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Ira B. Nadel, Ezra Pound: A Literary Life (New York, Palgrave Macmillian, 2004, $49, 95, 224 pages, ISBN 0-333-71486-5)Gerardo Del Guercio, Independent Researcher.


Ezra Pound’s influence on twentieth century literature is the framework of Ira B. Nadel’s Ezra Pound: A Literary Life. Various exiles from America to France, England and Italy were prompted by ideological clashes with the body politic that ultimately contributed to the stylistic innovations that define Pound as a pioneering writer. The Cantos are Pound’s self-reflexive dialogues that chart human civilization from the Classical era to the contemporary world. Nadel’s biography examines the development of Pound’s aesthetic and how experiences with different cultures shape an art form. My review will argue that Pound’s exiles are what gave his works such a broad international character. Nadel’s book is part of Palgrave Macmillan’s Literary Lives series and is meant to offer accounts of the lives of the most canonical English-language authors.  

Ezra Loomis Pound was born in Hailey, Idaho in 1885. Frequent moves from Idaho to New York, Jenkintown and Wyncote “may have implanted the constant sense of activity and action that would define the young poet’s life, who, until he settled in Italy in 1924, was a restless resident of Venice, London and Paris” [13]. Pound’s familiarity with numerous cultures would soon become imprinted in his writing. Wabash College gave Pound his first teaching position. Pound was soon released from Wabash for having housed a reputed prostitute. Banishment from Wabash College was Pound’s main motive for his departure to Europe in 1908. Pound’s voluntary exile followed a trend of mass exodus by other American artists including Hilda Doolittle, William Carlos Williams and T.S. Eliot.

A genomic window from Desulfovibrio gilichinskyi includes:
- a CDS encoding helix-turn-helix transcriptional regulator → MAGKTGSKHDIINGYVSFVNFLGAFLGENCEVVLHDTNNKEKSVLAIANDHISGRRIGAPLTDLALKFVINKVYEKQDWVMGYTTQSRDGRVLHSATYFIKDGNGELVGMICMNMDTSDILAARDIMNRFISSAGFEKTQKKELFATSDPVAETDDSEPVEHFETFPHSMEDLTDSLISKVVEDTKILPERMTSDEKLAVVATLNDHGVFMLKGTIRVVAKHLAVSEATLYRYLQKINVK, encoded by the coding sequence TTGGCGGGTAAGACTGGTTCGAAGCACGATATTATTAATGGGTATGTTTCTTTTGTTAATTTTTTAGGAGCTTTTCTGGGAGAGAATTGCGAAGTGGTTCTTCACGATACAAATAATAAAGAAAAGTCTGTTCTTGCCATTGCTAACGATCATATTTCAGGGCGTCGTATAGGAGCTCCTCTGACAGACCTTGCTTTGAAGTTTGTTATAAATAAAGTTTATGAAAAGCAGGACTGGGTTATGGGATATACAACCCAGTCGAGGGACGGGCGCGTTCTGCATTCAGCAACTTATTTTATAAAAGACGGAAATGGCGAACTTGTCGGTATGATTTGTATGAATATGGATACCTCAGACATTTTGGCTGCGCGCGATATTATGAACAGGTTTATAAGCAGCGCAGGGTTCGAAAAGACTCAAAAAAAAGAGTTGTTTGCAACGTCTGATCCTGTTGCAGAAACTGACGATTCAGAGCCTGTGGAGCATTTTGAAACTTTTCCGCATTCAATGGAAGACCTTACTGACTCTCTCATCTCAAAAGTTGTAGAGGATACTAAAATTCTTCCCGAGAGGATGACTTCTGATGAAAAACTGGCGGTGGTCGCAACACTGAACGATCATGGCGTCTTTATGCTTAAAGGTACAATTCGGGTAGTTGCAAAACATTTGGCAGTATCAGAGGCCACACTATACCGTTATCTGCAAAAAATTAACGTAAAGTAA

Venice, Italy was Pound’s first place of exile in 1908. Pound soon discovered that Venice inspired “a new artistic confidence” [34] expressed in “Almo Sol Veneziae” and “San Vio.” “A Lume Spento” embodied other influences Pound found in Venice in the forms of “medieval literature of southern France and British literature from roughly 1840-1900, especially Browning and the Pre-Raphaelites, plus early Yeats” [35]. The Spirit of Romance was published with the intent of situating the roots of medieval romance in a Classical Roman framework by connecting it with Medieval European literature. During this period Pound suggested that “poetry must be ‘objective,’ renouncing the excessive use of adjectives or dysfunctional metaphors: it must be ‘straight talk’” [45]. The Venice years inspired The Pisan Cantos and the idea that esoteric theories draw heavily on the “Image and interest in the occult” [65]. Italy encouraged Pound to structure the major works that would eventually classify him as a literary icon, largely because Europe allowed him the opportunity to develop a public persona.

England became Pound’s home from 1914-20. Vorticism engulfed Pound’s thinking at Stone Cottage where he followed the early Vorticist cadre of Wyndham Lewis, Edward Wadsworth, Henri Gaudier-Brzeska and Jacob Epstein. Nadel notes “Cubism, Futurism and Expressionism influenced their aesthetic which celebrated abstract formalism and dynamic nature of creativity. A Vortex was the creative energy within the artist, ready to burst forth” [67]. The Vortex therefore implies that an artist presents a gorgeous ensemble on the surface but that the energy lies below. The artistic impulse then becomes the momentum. Pound applied Vorticism to The Cantos by producing an arrangement of imagery and recurrent metaphors that maintain a poem’s unity. T.S. Eliot claimed that Pound’s verse was “always definite and concrete, because he has always a definite emotion behind it” [79]. Eliot’s statement connotes that Pound’s poetry is a rhythmical dance leading to intellectual discovery requiring an active reader. The active reader is one that has a solid understanding of poetry but wants training nonetheless. Among the important works composed by Pound while in England was “Hugh Selwyn Mauberly.” Pound’s poem claims that writing must have a social purpose. Mauberly, Pound’s protagonist, is vexed by an inability to modernize caused by a decline in English social values—the same cultural deterioration that led Pound to Paris, France from 1920-29.